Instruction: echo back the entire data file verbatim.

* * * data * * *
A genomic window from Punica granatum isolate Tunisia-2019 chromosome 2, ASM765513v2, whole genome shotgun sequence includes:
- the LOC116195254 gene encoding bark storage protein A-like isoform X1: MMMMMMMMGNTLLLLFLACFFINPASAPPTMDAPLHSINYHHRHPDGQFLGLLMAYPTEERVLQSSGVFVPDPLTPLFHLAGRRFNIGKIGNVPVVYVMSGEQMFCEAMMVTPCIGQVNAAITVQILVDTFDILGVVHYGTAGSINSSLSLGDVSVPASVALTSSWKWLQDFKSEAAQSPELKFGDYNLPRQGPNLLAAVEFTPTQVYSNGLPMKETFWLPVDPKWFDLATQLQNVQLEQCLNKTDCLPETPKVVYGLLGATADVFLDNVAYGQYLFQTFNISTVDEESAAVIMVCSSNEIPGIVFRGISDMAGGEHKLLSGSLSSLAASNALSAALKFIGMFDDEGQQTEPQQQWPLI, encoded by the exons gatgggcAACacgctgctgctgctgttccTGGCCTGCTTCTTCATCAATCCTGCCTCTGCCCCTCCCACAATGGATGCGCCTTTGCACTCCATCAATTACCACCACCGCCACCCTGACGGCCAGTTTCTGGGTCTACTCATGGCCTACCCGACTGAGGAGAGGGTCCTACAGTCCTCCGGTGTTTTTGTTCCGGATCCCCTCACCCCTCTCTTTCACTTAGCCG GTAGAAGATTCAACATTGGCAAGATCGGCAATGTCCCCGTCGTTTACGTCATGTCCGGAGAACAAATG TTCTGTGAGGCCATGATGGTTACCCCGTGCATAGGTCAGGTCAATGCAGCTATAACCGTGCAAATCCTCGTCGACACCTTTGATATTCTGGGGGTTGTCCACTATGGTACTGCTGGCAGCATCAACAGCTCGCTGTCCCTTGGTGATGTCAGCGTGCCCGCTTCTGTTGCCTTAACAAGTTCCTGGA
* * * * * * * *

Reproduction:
A genomic window from Punica granatum isolate Tunisia-2019 chromosome 2, ASM765513v2, whole genome shotgun sequence includes:
- the LOC116195254 gene encoding bark storage protein A-like isoform X1: MMMMMMMMGNTLLLLFLACFFINPASAPPTMDAPLHSINYHHRHPDGQFLGLLMAYPTEERVLQSSGVFVPDPLTPLFHLAGRRFNIGKIGNVPVVYVMSGEQMFCEAMMVTPCIGQVNAAITVQILVDTFDILGVVHYGTAGSINSSLSLGDVSVPASVALTSSWKWLQDFKSEAAQSPELKFGDYNLPRQGPNLLAAVEFTPTQVYSNGLPMKETFWLPVDPKWFDLATQLQNVQLEQCLNKTDCLPETPKVVYGLLGATADVFLDNVAYGQYLFQTFNISTVDEESAAVIMVCSSNEIPGIVFRGISDMAGGEHKLLSGSLSSLAASNALSAALKFIGMFDDEGQQTEPQQQWPLI, encoded by the exons gatgggcAACacgctgctgctgctgttccTGGCCTGCTTCTTCATCAATCCTGCCTCTGCCCCTCCCACAATGGATGCGCCTTTGCACTCCATCAATTACCACCACCGCCACCCTGACGGCCAGTTTCTGGGTCTACTCATGGCCTACCCGACTGAGGAGAGGGTCCTACAGTCCTCCGGTGTTTTTGTTCCGGATCCCCTCACCCCTCTCTTTCACTTAGCCG GTAGAAGATTCAACATTGGCAAGATCGGCAATGTCCCCGTCGTTTACGTCATGTCCGGAGAACAAATG TTCTGTGAGGCCATGATGGTTACCCCGTGCATAGGTCAGGTCAATGCAGCTATAACCGTGCAAATCCTCGTCGACACCTTTGATATTCTGGGGGTTGTCCACTATGGTACTGCTGGCAGCATCAACAGCTCGCTGTCCCTTGGTGATGTCAGCGTGCCCGCTTCTGTTGCCTTAACAAGTTCCTGGA